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House votes to block DoD furloughs starting Oct. 1

Jul. 24, 2013 - 08:55PM   |  
By RICK MAZE   |   Comments
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Legislation sponsored by Rep. Doug Lamborn, R-Colo., prohibits DoD from spending any money implementing civilian furloughs in fiscal 2014. (Mark Wilson/Getty Images)

The House added a whole new wrinkle to concerns about military readiness on Tuesday by passing legislation barring furloughs for civilian workers in fiscal 2014.

Passed by voice vote as an amendment to the 2014 defense appropriations bill, the legislation sponsored by Rep. Doug Lamborn, R-Colo., prohibits the Defense Department from spending any money implementing civilian furloughs beginning Oct. 1.

Lamborn said the vote is “a first step toward restoring sanity to the defense budget and restoring pay to our nation’s civilian defense workers.”

Although the amendment was bipartisan, Lamborn still took a dig at the White House, saying he proposed the legislation “to make sure the Obama administration can no longer play politics with the lives and jobs of our civilian defense workers.”

The vote comes as 650,000 defense civilian workers are starting to take 11 scheduled furlough days as a cost-cutting measure to cope with the $37 billion across-the-board sequestration cuts required when Congress and the White House failed to reach an agreement earlier this year on spending and deficit reduction.

There are increasing concerns that an even bigger, $52 billion sequester could occur in fiscal 2014, which begins Oct. 1, because the Obama administration and Congress appear no closer to an agreement.

Preparing for possible 2014 cuts, the Defense Department does not intend to have more civilian furloughs, but it is planning for the possibility of layoffs. In a so-called “Plan B” letter to Congress, Defense Secretary Chuck Hagel did not rule out more furloughs but said involuntary reductions-in-force of civilians were one of the steps being planned in case of 2014 sequestration.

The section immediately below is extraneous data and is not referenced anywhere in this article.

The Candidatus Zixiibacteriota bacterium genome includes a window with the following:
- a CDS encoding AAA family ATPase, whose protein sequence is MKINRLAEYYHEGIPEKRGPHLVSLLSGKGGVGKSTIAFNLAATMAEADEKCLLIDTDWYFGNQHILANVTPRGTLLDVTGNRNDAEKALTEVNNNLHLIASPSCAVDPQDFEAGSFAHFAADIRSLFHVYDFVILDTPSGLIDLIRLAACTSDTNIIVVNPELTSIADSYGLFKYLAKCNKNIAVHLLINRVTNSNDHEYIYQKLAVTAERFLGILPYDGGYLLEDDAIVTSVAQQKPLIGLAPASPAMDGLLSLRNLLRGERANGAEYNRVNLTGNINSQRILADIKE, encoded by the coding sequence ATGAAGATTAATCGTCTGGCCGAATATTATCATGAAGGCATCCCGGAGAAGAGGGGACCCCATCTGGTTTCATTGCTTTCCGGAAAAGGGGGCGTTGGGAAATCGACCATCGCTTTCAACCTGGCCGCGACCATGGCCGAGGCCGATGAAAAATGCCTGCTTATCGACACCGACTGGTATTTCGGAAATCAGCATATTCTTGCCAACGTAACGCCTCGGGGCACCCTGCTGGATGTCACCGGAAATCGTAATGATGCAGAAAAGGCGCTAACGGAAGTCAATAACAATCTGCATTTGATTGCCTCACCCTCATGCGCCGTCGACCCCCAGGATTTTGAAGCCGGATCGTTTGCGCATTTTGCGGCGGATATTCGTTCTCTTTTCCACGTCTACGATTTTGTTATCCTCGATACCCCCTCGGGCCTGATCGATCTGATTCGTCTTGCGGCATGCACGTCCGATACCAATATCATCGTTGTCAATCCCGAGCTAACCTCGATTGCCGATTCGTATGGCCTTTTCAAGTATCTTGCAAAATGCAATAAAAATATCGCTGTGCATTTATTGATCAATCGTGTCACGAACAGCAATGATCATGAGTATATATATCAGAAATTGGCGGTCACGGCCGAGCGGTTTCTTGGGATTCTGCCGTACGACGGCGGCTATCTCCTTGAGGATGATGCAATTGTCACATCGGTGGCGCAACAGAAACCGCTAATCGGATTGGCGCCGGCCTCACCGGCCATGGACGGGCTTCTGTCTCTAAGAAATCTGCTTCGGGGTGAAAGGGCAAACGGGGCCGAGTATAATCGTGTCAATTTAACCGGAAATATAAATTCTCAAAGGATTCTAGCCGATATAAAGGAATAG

Barring furloughs would limit Pentagon options, making layoffs not just more likely but also deeper, according to congressional aides. Inability to absorb short-term budget cuts from civilian furloughs also could force the Defense Department to make deeper cuts in other programs, such as military personnel. Hagel already warned that sequestration in 2014 could result in a freeze in promotions and change of station moves and lead to the cancellation of discretionary recruiting and retention bonuses.

Lamborn’s amendment wasn’t the only furlough-protection passed by the House on Tuesday. Also by voice vote, the House passed an amendment prohibiting civilians paid from working capital revolving funds from being furloughed, a move that would protect many depot workers, and another amendment to exempt National Guard dual-status technicians from furloughs. The working capital amendment was sponsored by Rep. Tom Cole, R-Okla., and the National Guard technician amendment was offered by Rep. Steven Palazzo, R-Miss.

The Senate will not take up the measure until after Labor Day.

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